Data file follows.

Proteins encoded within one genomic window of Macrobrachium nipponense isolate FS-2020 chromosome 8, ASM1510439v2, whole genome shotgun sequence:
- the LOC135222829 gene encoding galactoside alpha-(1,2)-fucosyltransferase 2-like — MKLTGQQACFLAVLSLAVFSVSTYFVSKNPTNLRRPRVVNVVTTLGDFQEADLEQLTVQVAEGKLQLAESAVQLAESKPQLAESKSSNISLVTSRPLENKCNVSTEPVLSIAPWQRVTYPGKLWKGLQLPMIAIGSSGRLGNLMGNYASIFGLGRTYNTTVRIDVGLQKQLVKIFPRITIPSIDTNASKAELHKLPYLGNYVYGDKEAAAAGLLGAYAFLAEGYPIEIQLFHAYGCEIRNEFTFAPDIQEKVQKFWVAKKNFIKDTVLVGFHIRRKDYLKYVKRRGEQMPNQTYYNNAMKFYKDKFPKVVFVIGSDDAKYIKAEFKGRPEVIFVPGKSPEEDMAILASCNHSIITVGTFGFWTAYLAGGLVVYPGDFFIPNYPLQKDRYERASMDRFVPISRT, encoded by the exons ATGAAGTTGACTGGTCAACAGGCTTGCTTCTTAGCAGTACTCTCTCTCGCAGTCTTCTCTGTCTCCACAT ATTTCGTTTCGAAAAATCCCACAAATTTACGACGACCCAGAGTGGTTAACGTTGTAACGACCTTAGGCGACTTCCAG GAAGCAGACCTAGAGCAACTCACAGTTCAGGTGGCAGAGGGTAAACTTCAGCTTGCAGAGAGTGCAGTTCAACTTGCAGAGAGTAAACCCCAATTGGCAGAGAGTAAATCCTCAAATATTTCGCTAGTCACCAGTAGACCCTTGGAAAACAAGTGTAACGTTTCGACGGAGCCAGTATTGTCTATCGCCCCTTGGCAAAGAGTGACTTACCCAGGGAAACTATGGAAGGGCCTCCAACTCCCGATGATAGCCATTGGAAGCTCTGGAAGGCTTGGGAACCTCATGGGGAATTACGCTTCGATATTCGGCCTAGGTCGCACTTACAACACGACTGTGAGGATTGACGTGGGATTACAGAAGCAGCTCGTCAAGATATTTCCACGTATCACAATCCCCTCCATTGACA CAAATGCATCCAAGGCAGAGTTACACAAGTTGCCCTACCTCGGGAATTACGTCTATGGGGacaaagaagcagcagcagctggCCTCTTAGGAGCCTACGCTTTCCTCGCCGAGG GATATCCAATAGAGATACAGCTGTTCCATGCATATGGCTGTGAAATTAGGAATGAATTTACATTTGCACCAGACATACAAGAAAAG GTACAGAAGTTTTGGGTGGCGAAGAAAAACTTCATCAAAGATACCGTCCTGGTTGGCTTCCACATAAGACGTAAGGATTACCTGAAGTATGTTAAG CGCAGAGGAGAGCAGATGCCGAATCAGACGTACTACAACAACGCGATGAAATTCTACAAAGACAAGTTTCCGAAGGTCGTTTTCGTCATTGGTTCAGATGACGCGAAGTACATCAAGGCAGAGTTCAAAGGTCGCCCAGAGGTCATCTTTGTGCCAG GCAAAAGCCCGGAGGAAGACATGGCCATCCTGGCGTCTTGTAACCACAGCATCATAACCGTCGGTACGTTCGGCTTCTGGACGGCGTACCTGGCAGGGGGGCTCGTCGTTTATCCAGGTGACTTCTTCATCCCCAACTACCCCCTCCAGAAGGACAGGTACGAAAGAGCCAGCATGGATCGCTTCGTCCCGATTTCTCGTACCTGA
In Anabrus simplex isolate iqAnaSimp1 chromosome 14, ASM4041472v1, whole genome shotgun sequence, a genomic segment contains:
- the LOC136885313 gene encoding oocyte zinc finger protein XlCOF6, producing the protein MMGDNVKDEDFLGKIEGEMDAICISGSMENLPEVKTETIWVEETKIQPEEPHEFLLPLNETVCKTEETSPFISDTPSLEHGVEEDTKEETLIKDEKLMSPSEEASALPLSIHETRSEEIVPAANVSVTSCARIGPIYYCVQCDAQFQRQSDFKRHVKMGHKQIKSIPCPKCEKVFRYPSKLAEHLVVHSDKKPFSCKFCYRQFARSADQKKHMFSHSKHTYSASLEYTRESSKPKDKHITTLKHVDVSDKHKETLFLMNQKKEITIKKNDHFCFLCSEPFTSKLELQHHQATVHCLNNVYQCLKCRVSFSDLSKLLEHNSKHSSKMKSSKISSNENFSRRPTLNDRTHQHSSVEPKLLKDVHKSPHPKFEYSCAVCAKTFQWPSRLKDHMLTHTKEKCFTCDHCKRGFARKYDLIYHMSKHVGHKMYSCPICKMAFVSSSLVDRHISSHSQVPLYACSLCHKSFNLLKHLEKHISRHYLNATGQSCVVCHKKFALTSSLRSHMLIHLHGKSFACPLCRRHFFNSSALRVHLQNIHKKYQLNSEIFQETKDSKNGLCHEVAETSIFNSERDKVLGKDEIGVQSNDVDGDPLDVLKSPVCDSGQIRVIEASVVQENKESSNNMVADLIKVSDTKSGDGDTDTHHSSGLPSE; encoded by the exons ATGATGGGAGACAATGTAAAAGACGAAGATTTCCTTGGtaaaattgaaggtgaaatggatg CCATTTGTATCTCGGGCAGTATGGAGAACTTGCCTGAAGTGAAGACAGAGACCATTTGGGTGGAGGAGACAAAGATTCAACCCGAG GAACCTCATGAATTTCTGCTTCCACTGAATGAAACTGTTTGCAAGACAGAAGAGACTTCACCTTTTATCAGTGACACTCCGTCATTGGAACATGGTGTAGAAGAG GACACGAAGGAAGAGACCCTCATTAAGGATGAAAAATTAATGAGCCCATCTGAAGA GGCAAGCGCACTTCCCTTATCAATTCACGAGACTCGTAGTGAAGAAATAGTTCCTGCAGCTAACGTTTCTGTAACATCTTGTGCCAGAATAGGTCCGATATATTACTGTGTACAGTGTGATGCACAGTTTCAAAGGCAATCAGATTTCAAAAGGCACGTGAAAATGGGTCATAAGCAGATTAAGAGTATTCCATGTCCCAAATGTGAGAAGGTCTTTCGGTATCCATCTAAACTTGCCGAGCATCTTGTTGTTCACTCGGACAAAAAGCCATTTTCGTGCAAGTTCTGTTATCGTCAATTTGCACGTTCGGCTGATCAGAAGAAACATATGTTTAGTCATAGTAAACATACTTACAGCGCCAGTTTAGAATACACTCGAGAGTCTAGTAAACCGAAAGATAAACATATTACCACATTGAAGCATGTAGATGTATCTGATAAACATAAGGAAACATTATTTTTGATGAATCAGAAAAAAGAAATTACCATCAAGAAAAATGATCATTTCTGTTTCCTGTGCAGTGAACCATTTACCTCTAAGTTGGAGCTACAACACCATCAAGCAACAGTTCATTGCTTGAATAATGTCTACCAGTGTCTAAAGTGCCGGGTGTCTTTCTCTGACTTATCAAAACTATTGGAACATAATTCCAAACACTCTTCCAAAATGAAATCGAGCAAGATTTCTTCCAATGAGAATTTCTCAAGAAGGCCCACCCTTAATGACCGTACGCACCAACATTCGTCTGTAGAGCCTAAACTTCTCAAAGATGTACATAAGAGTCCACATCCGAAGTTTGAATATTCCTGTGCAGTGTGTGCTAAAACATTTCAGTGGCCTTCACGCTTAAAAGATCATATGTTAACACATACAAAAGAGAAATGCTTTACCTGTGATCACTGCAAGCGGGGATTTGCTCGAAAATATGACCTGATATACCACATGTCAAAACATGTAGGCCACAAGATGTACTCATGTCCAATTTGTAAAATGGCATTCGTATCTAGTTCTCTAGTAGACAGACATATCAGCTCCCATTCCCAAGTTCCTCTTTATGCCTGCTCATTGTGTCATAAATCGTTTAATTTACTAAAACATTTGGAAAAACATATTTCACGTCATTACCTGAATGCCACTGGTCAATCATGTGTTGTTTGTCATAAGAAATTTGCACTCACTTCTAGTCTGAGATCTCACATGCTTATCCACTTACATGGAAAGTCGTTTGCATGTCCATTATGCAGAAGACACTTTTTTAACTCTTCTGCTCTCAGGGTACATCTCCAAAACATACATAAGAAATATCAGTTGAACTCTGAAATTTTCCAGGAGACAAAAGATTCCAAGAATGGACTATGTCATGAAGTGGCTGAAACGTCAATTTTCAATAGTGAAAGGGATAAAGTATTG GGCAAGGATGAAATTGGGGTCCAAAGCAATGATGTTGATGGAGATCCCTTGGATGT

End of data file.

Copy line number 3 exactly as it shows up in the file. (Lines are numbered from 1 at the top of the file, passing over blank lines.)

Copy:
In Anabrus simplex isolate iqAnaSimp1 chromosome 14, ASM4041472v1, whole genome shotgun sequence, a genomic segment contains: